The imperfect control of self-reactive germinal center B cells
Unlike T cells, B cells diversify their antigen receptor (BCR) binding specificities at two distinct stages of differentiation. Thus, in addition to initial variable region gene rearrangements, B cells recruited into T-dependent immune responses further modify their BCR specificity via iterative rounds of somatic hypermutation (SHM) within germinal centers (GCs). Although critical for providing the high-affinity antibody specificities required for long-term immune protection, SHM can also generate self-reactive B cells capable of differentiating into autoantibody-producing plasma cells. Recent data confirm that self-reactive GC B cells can be effectively removed from the secondary repertoire so as to maintain self-tolerance. However, they can also escape deletion under certain circumstances and so contribute to autoimmune disease via production of somatically mutated, pathogenic autoantibodies.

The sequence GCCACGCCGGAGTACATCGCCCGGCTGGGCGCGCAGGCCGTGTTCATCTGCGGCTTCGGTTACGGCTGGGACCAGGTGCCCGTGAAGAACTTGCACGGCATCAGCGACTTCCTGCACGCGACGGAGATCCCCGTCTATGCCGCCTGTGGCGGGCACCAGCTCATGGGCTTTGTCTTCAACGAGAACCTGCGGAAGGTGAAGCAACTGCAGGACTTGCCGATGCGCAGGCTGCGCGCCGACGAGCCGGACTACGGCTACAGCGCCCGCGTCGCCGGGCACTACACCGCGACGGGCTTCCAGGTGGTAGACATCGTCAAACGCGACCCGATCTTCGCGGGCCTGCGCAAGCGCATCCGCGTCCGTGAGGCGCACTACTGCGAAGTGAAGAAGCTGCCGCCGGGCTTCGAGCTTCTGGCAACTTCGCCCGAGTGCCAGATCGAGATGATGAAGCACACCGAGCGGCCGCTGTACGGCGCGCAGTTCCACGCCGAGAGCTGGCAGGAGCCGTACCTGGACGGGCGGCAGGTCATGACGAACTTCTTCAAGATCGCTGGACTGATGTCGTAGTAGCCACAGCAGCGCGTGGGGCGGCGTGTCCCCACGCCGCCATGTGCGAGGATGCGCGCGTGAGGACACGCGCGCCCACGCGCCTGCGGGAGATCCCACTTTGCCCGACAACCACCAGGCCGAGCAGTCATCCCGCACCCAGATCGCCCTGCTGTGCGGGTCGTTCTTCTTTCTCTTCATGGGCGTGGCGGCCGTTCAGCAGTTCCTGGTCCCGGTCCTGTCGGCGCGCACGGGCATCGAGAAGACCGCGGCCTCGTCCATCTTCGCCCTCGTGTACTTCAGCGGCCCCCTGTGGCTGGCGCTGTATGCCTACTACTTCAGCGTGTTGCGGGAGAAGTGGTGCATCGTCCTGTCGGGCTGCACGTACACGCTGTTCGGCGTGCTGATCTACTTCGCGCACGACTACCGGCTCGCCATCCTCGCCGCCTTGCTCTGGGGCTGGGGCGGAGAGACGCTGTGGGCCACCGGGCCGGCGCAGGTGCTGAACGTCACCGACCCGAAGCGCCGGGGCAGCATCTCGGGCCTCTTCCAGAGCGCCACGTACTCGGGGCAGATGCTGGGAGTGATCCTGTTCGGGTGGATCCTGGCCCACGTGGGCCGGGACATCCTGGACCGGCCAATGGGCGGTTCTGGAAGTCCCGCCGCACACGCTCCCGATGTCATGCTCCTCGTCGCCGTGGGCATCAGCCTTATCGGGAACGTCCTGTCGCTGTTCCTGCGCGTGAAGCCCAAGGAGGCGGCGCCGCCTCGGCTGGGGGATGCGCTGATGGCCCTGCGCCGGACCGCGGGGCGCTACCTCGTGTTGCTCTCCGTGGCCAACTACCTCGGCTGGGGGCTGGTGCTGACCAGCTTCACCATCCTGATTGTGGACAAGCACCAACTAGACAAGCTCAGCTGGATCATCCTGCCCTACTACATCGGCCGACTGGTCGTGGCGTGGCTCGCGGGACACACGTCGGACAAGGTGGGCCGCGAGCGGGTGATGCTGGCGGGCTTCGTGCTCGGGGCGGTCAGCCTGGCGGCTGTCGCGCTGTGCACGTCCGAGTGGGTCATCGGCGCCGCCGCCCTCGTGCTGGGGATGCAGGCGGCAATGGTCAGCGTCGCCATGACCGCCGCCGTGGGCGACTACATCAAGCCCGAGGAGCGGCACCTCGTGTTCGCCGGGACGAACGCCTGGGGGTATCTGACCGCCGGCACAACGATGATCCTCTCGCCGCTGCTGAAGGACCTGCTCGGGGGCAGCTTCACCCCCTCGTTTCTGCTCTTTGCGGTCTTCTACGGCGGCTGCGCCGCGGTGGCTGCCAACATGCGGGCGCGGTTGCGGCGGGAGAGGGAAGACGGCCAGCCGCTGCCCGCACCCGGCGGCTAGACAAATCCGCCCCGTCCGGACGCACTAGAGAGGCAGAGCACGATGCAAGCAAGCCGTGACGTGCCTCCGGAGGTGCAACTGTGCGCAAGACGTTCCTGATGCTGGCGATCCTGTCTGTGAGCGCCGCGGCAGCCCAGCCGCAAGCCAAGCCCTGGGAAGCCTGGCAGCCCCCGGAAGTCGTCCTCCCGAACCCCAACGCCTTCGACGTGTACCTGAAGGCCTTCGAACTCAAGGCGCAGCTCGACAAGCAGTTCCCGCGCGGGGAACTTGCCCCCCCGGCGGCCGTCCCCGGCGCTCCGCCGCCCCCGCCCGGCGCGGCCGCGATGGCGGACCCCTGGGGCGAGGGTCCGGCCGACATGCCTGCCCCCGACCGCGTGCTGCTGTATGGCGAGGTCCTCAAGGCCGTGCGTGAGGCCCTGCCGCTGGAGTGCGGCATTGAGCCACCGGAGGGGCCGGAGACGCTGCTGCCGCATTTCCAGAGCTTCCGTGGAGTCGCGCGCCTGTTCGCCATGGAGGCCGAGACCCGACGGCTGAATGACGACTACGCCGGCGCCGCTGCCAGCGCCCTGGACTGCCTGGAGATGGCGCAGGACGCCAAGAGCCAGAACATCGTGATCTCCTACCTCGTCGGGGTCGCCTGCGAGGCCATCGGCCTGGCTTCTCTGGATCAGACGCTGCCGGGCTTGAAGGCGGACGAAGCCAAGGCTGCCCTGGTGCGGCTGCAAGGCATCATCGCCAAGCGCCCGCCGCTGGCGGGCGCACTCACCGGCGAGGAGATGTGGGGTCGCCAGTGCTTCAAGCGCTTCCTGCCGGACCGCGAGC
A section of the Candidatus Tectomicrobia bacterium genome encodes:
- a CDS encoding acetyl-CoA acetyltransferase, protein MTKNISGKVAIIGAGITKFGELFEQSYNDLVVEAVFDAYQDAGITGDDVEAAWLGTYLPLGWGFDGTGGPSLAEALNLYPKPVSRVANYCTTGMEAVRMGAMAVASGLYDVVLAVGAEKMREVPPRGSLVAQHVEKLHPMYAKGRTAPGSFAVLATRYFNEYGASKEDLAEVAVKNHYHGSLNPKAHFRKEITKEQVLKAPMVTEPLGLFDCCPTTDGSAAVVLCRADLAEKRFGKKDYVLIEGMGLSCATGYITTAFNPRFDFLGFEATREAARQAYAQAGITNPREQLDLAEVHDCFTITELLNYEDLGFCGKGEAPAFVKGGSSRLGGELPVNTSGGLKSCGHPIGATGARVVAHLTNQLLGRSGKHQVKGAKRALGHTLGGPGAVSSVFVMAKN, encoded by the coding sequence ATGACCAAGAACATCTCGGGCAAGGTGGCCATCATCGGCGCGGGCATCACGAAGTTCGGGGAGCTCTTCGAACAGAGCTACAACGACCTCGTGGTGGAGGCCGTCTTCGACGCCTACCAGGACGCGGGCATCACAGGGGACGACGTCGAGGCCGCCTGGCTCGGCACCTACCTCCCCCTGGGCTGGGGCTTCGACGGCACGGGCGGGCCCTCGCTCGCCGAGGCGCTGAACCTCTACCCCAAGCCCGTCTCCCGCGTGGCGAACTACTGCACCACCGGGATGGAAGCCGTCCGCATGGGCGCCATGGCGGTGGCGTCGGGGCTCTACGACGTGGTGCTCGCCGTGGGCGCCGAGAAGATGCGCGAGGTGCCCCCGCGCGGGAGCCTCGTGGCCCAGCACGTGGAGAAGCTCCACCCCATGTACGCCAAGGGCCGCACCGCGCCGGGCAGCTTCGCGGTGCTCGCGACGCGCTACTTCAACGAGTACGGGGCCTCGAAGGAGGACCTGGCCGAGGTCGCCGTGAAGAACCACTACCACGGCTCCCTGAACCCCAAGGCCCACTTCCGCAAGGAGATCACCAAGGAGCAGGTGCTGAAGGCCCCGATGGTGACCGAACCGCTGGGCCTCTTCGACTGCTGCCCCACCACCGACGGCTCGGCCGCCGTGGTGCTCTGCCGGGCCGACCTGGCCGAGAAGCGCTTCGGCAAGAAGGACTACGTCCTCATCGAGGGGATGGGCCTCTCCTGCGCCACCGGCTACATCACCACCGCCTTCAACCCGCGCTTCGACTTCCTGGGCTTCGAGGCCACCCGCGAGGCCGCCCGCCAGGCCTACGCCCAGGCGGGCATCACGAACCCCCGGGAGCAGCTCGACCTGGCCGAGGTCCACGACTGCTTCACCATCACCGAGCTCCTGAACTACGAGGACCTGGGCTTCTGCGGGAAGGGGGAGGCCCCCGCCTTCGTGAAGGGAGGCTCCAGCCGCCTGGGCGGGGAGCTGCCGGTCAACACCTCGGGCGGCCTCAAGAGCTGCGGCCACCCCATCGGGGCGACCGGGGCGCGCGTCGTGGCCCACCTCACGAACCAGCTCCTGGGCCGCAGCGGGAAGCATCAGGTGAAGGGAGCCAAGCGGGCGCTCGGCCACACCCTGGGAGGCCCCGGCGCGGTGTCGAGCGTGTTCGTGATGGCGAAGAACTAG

|Responsible Garvan Author|
|Publisher Name||CURRENT OPINION IN IMMUNOLOGY|
|URL link to publisher's version||http://www.ncbi.nlm.nih.gov/pubmed/24686094|
|OpenAccess link to author's accepted manuscript version||https://publications.gimr.garvan.org.au/open-access/12109|